I’ve posted this image before: dawn at Capitol Reef National Park, Utah.
This is the second of three parts on creating alternate versions of the same basic image. Definitely check out Part I; these are meant to go together. Alternate versions are not totally different compositions, or one shot looking one direction and one the other. They are those images you may group together on the screen to review and compare.
Creating alternate versions can be as simple as shooting one horizontal and one vertical. Or it could be as complicated as shooting a dozen versions all with different combinations of variables. And speaking of those variables, let’s pick up where we left off last time and look at more ways to vary a landscape image.
- Focal Length. Changing focal length by a lot changes the whole image, by a lot. But we’re talking about alternate versions of the same image, so think zooming in or out by only modest amounts. The idea is to keep the main elements of the scene the same but perhaps include or exclude subsidiary elements. It’s similar in some ways to moving toward or away from the foreground, but although it’s often mistakenly thought that the two are identical, they will yield a different look.
A wider version of the above scene. In addition to shorter focal length, I lowered the point of view, putting the fence in a more prominent position and including more sky. The light is different too, as it was captured after sunrise.
- Depth of Field (DOF). Varying how much of the scene is in focus is something many people don’t consider for landscapes. Most of us always try for the maximum, sharp from front to back. But sometimes it’s interesting to limit depth of field for a shot or two after you get the standard landscape. If you are limiting DOF you may also vary the place where you are focusing. For maximum DOF you really don’t have much choice for point of focus; that is, there is a ‘right’ place to focus (the hyperfocal distance).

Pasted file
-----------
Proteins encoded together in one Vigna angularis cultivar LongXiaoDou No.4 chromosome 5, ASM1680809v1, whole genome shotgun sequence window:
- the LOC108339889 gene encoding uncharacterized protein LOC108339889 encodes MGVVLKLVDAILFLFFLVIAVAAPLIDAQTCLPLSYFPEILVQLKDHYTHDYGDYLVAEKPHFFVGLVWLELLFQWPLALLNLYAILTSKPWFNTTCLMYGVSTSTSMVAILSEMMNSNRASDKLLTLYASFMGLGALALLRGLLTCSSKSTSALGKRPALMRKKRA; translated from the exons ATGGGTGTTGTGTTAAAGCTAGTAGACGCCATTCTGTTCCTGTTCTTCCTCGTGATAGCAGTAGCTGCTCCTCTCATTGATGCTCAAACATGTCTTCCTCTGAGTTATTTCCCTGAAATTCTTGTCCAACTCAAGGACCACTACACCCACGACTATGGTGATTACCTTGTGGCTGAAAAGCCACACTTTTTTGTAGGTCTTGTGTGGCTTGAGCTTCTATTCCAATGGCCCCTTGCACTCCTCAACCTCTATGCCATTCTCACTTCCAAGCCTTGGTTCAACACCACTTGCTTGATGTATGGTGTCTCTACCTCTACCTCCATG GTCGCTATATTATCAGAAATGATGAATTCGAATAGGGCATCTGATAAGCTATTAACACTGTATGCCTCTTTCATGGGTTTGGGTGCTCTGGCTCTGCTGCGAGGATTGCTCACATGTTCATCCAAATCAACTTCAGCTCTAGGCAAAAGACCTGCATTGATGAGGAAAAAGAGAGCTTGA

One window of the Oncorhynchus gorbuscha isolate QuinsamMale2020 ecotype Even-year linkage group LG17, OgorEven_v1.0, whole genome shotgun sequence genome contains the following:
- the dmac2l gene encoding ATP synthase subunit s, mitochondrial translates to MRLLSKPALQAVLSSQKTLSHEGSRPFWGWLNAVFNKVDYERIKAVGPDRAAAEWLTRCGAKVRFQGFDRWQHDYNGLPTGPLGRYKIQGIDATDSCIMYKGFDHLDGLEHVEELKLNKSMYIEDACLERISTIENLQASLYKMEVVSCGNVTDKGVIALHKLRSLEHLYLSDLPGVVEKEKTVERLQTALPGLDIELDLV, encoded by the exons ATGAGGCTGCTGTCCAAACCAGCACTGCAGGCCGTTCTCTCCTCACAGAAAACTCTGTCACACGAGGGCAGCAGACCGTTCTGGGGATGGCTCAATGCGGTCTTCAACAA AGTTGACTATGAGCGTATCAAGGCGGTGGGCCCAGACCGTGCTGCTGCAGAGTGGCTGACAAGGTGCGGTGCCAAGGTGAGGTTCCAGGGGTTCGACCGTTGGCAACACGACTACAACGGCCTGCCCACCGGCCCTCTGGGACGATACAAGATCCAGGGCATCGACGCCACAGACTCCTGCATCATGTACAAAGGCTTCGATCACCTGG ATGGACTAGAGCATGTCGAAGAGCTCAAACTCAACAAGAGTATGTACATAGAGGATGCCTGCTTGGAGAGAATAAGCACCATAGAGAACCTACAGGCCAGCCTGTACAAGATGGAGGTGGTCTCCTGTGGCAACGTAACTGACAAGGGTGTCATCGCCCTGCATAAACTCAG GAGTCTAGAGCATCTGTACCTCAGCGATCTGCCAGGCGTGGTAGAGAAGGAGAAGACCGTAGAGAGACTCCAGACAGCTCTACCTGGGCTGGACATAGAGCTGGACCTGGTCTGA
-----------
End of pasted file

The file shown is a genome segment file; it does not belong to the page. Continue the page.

- Exposure Time. Another under-appreciated variable. For example most people get in the habit of shooting waterfalls in one way, using long exposure to smooth the water. Even when shooting this way you can get quite different looks and textures if you vary that longer exposure. Another example: changing shutter speed when there are moving clouds can totally change the look of the sky. Whenever there are elements moving in your frame, changing exposure time will give a different look.
Because of a somewhat dangerous position, I only had time for two versions of this spring along Oregon’s Hood River. This vertical has the longer exposure time. 28 mm., 6 sec. @ f/11, ISO 50.
For the horizontal I went with a relatively short exposure for more detail in the water. 24 mm., 0.8 sec. @ f/11, ISO 50.
- Light. This variable is a bit different than the others. You don’t have nearly as much control on light as you do the others. But you do have some. The classic example is that photographer who shoots the sun as it’s setting. Then after it disappears below the horizon you look over and they’re packing up, thus missing out on alternate shots under different light. Another example: you may like a composition so much that you go out to shoot it both at sunset and sunrise. If it’s close to home you might shoot it in golden autumn light, crystalline winter light and bright spring or summer light.
There are two main points I want to make. One is that there are always options and usually enough time to get at least a vertical if not other alternate versions of the same scene. And so I recommend trying to do at least two versions of each landscape (a vertical and horizontal). I also recommend that while you’re out shooting, at least initially, you think about which variables you changed and, more importantly, why. As you become more experienced you’ll shoot alternate versions more or less unconsciously.